Renewable projectsin feasibility stage
Two major renewable energy projects from fertiliser company Yara Pilbara are in the feasibility stage and could begin production from as early as 2019.
Yara Pilbara general manager Chris Rijksen presented updates on the business’ plans for starting renewable ammonia production and growing vegetables in the Pilbara using greenhouse technology during a sponsor’s address at the Pilbara Economic Development Conference last week.
The Burrup Peninsula-based company’s newest plan for the region is the Renewable Hydrogen Pilot Project, to produce hydrogen, which is used in ammonia production, from a process involving solar power and water electrolysis.
Mr Rijksen said a feasibility study into the project was in the process of being finalised, with detailed engineering and construction expected to take place in 2018 before it started life as a demonstration project in 2019.
“This first step is really to get experienced with the process, to see how it integrates into our commercial facility so that we can scale up after that,” he said.
“We believe that it could grow to a full replacement of our current natural gas construction by producing hydrogen with a solar field. It could go even a step further. In the long-term future you could think about making it so big that it could be a multiple of the current ammonia production of 800,000 tonnes per year.”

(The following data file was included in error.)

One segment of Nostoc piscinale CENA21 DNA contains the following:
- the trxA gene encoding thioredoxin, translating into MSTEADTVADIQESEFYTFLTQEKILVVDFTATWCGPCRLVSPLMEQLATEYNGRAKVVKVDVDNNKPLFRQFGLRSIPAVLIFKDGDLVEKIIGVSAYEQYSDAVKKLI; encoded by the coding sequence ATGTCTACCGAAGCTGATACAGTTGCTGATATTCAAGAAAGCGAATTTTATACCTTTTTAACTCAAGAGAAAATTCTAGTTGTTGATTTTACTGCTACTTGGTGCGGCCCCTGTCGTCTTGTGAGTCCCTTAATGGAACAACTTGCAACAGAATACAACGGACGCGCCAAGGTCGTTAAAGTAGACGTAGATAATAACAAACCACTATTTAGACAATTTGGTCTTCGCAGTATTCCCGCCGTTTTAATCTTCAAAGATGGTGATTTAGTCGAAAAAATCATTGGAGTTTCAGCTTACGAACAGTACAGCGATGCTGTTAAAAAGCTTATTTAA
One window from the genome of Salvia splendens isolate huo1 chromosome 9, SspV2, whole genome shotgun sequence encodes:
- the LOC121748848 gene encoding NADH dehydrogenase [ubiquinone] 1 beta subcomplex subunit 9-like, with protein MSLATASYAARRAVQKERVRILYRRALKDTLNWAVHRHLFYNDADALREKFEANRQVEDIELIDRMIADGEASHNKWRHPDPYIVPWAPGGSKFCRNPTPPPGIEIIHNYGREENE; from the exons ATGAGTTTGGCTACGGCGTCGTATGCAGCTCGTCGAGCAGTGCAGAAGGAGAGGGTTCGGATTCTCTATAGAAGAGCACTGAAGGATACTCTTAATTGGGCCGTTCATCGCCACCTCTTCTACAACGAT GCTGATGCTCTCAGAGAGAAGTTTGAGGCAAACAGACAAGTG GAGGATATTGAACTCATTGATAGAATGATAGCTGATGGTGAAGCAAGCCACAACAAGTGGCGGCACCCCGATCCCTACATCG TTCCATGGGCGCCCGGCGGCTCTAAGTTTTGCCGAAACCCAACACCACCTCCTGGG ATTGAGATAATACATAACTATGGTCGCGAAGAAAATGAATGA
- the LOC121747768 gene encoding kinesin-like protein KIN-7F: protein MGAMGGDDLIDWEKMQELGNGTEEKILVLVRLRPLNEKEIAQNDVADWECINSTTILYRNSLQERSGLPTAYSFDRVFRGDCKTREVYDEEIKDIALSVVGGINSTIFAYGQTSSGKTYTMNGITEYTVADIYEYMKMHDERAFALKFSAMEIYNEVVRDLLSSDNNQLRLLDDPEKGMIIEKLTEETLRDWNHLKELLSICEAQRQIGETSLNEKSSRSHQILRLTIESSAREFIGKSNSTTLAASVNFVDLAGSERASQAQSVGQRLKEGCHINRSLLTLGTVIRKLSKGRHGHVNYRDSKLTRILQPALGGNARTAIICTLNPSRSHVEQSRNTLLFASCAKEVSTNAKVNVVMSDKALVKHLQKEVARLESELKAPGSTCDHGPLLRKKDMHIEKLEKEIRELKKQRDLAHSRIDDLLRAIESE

The facility would not be based on the Burrup Peninsula but elsewhere in the Pilbara, to accommodate what could become an expansive project site.
Mr Rijksen said a feasibility study into the Sahara Forest Project, a plan to grow vegetables in the region using solar power and saltwater-cooled greenhouses from a Norwegian company of the same name, was also expected to be completed by February or March next year. If successful, construction for the project is scheduled to begin in 2018 and first production in early 2019.
Mr Rijksen said Yara was confident of the initiative’s prospects in the region.
“We are very proud that we are one of the participants in the project and we really believe that this is going to be a successful one,” he said.
Mr Rijksen also spoke about the value Yara placed on having a completely residential workforce in the Pilbara, which he said created a sense of ownership in the community and maximised employee commitment.
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